With the support of an inspiring Principal who clearly values the contribution of a professionally-run Library, I also attend Teacher Librarian Network meetings once each Term. These meetings are an invaluable source of information for our professional development on Library administration, organisation and development. Children’s bookstores or suppliers often attend these events with a wide range of new titles to peruse and discuss.


Blogs such as ‘Hey Jude‘ and ‘Children’s Books Daily‘ are just a couple of the blogs that I subscribe to for information about the profession of Teacher Librarianship as well as reviews and news on new and old authors and their offerings.


Regular visits to sites such as ‘Goodreads‘ and ‘Inside a dog‘, along with many more provide opportunities to explore children’s literature before spending that tight budget. These sites are also helpful when trying to find ‘the right book’ for those students that come into the Library but can’t find what they’re looking for (a little like me when I’m looking for a handbag – I don’t know exactly what I want but I know I don’t want the one on the shelf). By reading reviews from other librarians and readers I can get a feel for books that might be a good fit for that student. Sometimes I’ll find it on Amazon and download a Sample for them to read off my iPad before I commit to the purchase. It’s little things like this that can make a big difference with the reluctant readers or those boys who say they can’t find anything they like.

Resource Reviews

The New South Wales Department of Education and Communities’ School Libraries and Information Literacy website has a resource review tool which can search for general and/or online resources using keywords. The search can be undertaken for specific grades which I find useful when making recommendations to support classroom teaching and learning programs.

Education Professionals

Having a good rapport with other education professionals and developing those through professional networks and associations ensures current and up to date research and resources can be drawn on for my school library. Attending professional development at professional association events such as the Primary English Teachers Association Australia (PETAA) strengthens these links and takes advantage of their wealth of knowledge on children’s literature.

Local Public Librarians

Local public librarians are a great source of information on trends and popular series. They also support us with Book Week visits and competitions to generate excitement about children’s literature both in and out of the school environment.

My Kids

Discussing the books that my children are reading in class and for pleasure is always a great source of interest for me. I have found many little gems that they have been reading that I have then found hiding in my own school library to recommend to teachers for specific units. My own children also enjoy a wide variety of fiction but my youngest (Age 8) is really into information texts, particularly, as the research suggests, animal texts. In trying to meet her voracious appetite for all things cute and cuddly I have come to find some amazing texts, magazines and multi-media sites that are on my wishlist for my own school library.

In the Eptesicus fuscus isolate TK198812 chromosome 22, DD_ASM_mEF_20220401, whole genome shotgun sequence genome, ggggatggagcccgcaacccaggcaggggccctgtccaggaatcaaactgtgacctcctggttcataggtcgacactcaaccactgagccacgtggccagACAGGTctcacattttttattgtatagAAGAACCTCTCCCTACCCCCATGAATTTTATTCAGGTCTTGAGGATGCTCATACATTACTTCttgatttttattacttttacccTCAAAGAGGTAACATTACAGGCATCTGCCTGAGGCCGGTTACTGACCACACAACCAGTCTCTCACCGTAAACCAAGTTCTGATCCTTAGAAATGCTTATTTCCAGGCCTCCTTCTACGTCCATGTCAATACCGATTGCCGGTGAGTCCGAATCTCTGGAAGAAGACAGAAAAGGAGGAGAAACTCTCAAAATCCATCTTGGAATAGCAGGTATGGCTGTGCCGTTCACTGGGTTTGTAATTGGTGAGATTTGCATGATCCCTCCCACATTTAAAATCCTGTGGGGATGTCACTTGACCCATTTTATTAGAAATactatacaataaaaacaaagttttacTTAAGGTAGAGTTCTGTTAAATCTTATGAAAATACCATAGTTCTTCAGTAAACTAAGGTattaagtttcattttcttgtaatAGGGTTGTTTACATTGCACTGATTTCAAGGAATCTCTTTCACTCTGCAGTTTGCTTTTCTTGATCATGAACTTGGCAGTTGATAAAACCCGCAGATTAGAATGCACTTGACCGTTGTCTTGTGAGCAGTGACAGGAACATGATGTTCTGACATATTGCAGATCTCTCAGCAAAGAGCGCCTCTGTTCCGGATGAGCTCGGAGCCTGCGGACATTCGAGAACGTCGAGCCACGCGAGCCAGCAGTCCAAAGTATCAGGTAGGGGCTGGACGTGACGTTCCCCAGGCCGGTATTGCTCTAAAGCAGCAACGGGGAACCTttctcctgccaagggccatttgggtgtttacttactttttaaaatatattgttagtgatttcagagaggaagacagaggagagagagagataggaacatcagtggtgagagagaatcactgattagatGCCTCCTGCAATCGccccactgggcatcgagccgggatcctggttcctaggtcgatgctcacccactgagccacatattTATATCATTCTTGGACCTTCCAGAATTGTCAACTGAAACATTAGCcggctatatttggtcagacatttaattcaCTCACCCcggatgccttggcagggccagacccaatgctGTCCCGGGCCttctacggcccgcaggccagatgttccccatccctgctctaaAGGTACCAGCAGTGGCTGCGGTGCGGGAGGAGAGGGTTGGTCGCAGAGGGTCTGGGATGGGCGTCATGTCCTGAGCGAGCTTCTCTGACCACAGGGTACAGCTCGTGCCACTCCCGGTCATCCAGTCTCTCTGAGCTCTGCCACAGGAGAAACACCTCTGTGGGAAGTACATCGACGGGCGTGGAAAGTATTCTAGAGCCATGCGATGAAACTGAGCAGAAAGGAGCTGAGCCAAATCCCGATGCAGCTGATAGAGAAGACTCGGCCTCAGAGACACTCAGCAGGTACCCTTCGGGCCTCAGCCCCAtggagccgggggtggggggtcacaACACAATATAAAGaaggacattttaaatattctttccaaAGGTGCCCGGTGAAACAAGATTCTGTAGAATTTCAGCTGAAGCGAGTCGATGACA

Other strategies for the future

What else is on my list of ‘to do’s’ when it comes to continued professional learning about Children’s Literature? Here’s just a few:

  • MOOCs: I have had my eye on a few Massive Open Online Courses in this area that I would love to sink my teeth into;
  • Sister Library Program: Setting up a Sister Library program with my school’s local Public Library to leverage database access is one of my targets for the next three years, and finally
  • Formats: Further exploring ebooks, audiobooks and interactive children’s literature following the implementation of our new Library system in late August this year.

Hopefully, all of these activities will help me to wrangle the right book for the right time for each of my little book worms.

Is reading for meaning dead?

(Critics) are not recognising or do not want to recognise that the former traditional approaches to alphabetic literacy through reading print are not meeting the needs of young people who read texts much differently than the generations of teachers and educators who are teaching them.(p. 42)

Zipes, J (2009)

Zipes 2009 Relentless progress: The reconfiguration of children’s literature, fairy tales, and storytelling is rightly confounded by the consumeristic nature of the publishing industry and the denigration of children’s reading to elements of decoding information alone. Essentially, he laments the lack of critical literacy infused in reading programs in schools in America.

I am unable to comment on the state of the education system in America as I have only taught in New South Wales, Australia, however, in the 6 years since Zipes wrote this text, much has changed here. The Australian Curriculum was introduced in all Australian States and Territories in the last few years, with new English and Mathematics curricular now implemented and Science, History and Geography in various stages of implementation throughout the States and Territories.

One of the most significant changes in the Curriculum that poses the most challenges for implementation by teachers, aims to address Zipes concerns about the continuing focus on alphabetic literacy through reading print. In fact, I would argue that here, in Australia, teacher training and professional development has consistently aimed to embed new technologies and literacies, at least for the past five years. This is further strengthened by the Australian Curriculum’s incorporation of information and communication technologies as one of the seven general capabilities that are applied across subject-based content (Toner, 2011).